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Ann McGovern (email, website)


Even Fish Feel Pain

Parcel out your mercies.

Keep the lobster pot dry.


Shed tears for white mice, blue

Foxes, and whales.


Add tufted streaks of red and orange your grandparents saw

On the wing.


No more.

The shoals and continental shelf


Keep quiet.

And the melting ice cap.


Only little children torment

By innocence. Tails pulled. Wing torn.



The Yellow Leaf


There is always one leaf clinging to a branch.

There is always another bus,

Always a spider diligent with its web. 

There’s a mailbox and always a fly. 



But sometimes there is

Also the wind

That blows the leaf off the branch.

The bus has no empty seats.


The spider’s web is bare

And there’s no letter in the mailbox.

But there’s always that fly.

How to wrap this up?



Have the branch of the tree with one leaf clinging to it

Overhang the road

And brush the mirror of the bus

As it passes, with no empty seats.


A spider that no one sees,

Sees no fly.

A mile away, a fly lands

On the empty mailbox.



Meanwhile, spinning yellow,

The leaf pirouettes

In the wind.




Every seat on the train was taken

Except for the one next to me.

Was it because I took my shoes off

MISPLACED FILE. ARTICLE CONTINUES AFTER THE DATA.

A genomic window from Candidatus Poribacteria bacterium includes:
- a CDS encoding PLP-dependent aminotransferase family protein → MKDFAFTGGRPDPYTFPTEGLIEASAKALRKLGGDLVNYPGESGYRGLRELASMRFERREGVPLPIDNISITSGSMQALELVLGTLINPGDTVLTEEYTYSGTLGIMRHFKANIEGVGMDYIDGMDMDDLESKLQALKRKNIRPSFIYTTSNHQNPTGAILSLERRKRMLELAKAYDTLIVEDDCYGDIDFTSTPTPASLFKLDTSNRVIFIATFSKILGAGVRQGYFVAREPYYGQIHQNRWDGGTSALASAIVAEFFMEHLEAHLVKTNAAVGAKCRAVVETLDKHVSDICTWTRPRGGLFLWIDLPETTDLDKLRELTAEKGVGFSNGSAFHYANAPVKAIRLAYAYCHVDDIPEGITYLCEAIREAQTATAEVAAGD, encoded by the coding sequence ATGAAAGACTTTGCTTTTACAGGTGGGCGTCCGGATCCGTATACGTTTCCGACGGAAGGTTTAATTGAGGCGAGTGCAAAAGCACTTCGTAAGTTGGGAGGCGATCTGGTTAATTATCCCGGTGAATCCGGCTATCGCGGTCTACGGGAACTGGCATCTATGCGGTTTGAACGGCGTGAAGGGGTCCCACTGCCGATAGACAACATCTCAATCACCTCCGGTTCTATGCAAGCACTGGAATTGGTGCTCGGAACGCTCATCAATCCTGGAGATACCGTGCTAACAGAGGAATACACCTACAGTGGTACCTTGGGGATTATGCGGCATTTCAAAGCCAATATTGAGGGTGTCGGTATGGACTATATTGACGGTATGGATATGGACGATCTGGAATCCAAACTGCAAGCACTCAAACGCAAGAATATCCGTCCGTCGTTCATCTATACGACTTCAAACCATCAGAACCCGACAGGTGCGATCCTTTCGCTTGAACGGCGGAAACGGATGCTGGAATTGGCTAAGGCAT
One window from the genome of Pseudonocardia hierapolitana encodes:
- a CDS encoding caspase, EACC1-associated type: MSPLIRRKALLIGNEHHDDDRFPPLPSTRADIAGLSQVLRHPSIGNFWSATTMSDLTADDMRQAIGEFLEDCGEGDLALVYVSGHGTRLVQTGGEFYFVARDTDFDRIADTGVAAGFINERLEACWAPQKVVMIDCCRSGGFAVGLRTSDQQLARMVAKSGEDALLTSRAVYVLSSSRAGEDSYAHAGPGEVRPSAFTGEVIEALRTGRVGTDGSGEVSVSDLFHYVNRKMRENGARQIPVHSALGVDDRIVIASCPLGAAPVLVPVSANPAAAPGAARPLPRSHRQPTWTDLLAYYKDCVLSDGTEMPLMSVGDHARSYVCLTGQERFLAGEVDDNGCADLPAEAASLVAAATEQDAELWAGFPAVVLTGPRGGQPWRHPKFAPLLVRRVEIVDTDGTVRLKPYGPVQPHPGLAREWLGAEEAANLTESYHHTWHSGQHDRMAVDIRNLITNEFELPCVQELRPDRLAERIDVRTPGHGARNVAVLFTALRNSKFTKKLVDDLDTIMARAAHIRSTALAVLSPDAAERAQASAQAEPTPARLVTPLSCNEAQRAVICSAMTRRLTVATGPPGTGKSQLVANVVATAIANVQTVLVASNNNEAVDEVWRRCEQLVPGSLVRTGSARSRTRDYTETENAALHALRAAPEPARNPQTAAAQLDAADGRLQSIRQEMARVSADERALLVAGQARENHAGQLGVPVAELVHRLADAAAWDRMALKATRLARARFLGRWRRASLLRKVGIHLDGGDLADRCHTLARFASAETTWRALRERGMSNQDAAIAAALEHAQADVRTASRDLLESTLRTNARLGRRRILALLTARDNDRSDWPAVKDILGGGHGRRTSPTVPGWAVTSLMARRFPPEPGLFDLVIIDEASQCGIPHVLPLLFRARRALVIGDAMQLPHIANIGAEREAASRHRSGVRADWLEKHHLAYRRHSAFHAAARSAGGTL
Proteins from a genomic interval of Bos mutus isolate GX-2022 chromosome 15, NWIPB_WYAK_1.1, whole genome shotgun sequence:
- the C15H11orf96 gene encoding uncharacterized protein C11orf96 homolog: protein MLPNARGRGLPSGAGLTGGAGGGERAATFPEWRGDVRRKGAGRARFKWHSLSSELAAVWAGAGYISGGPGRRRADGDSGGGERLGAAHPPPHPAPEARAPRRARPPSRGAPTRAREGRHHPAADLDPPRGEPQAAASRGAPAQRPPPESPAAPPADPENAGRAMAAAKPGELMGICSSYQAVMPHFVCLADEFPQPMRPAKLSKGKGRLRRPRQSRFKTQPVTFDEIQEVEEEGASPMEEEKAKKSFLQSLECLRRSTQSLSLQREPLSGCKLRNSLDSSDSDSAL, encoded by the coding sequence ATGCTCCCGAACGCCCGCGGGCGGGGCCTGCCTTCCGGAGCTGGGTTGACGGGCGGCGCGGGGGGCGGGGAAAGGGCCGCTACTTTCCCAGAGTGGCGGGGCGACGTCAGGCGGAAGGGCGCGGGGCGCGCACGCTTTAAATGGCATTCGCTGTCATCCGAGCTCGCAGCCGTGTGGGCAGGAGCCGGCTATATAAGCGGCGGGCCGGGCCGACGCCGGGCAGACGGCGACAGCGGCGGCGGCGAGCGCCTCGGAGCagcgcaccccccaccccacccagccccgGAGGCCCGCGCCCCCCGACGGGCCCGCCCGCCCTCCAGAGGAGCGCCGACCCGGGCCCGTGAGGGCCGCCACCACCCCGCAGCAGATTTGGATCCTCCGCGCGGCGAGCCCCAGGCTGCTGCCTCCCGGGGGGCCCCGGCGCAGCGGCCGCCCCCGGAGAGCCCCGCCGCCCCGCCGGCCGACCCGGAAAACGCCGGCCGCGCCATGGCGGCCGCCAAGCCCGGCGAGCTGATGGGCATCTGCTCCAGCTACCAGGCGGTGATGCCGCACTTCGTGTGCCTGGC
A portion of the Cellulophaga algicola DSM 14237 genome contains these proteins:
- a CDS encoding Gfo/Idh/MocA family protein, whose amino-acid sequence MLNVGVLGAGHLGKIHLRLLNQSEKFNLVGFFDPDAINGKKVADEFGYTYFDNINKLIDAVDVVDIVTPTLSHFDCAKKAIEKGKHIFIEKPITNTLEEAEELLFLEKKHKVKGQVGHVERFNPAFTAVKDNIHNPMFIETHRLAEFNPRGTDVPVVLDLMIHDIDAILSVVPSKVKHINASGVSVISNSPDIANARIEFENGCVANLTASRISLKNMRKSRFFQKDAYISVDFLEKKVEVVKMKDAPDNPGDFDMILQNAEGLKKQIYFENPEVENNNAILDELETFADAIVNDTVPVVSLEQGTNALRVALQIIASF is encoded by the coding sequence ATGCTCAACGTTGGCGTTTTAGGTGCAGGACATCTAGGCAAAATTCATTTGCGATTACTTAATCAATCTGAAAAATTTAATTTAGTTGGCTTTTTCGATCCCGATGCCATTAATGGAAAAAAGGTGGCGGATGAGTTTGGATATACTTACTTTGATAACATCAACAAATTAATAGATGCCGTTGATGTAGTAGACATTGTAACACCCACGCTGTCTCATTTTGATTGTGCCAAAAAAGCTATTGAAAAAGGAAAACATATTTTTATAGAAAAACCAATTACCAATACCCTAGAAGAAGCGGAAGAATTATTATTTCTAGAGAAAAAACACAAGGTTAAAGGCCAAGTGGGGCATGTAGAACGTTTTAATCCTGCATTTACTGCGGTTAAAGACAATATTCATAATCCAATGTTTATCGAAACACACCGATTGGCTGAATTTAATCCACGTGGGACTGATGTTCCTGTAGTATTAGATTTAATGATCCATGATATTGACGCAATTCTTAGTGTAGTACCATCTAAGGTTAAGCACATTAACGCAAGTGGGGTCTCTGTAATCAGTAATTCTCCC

Or the fact that I put all my mess

On the empty seat – water bottle, sandwich--

Tuna, I think. A book I didn’t like.


Behind me, a young woman,

Coughing and sneezing,

Do germs move north or south


And where am I?

Today you phoned and accused

Me of not calling you.


I don’t care.

Your Sunday football games bore me.

Your purpose in life bores me.


So does your every day eggs-over-easy.

So what if I go to bed with you.

Only because I did once - nine years ago.


You were different then and liked opera.

Now your big belly jams into mine.

It’s no fun, even with my legs up.




Woolworth’s 5 & and 10 on the corner

of Broadway and 79th Street,


now a discount clothing store

with a bowling alley upstairs.


I was eleven years old  and didn’t have a dime

to buy a Mars Bar.


Just wandering around

killing time


so I wouldn’t have to go home

and face her.


Usually I went to the library but

I had books overdue and I was ashamed.


I’ll blurt it out, my crime--

An open bag of potato chips on the counter,


two or three loose just lying there.

I wasn’t even hungry.


So I took one

then another.


Then a third.

I swear just three


salty, soggy potato chips

worth about 1/50th of a penny


haunts me for my lengthy,

little, law-abiding life.




My mother was an only child until I was ten.

Until the doorbell rang and there he stood.

A giant of a man, grinning

Till Mother slammed the door shut in his face.


She didn’t want to tell me who he was but I

Played hysterical and began to tear my clothes.

“I’ll tell you this and no more,” she said. “That man is my brother Alex.

He lives in a loony bin where he belongs. He’s a skitso.


Often I wondered how big was my uncle’s loony bin

And was I one, too, a skitso? Was it something about

Being Jewish?

Mother turned into silence.


Mother, all I ever wanted was for you

To pull me on my sled

Up the hill in Central Park

Over and over


Even in the springtime.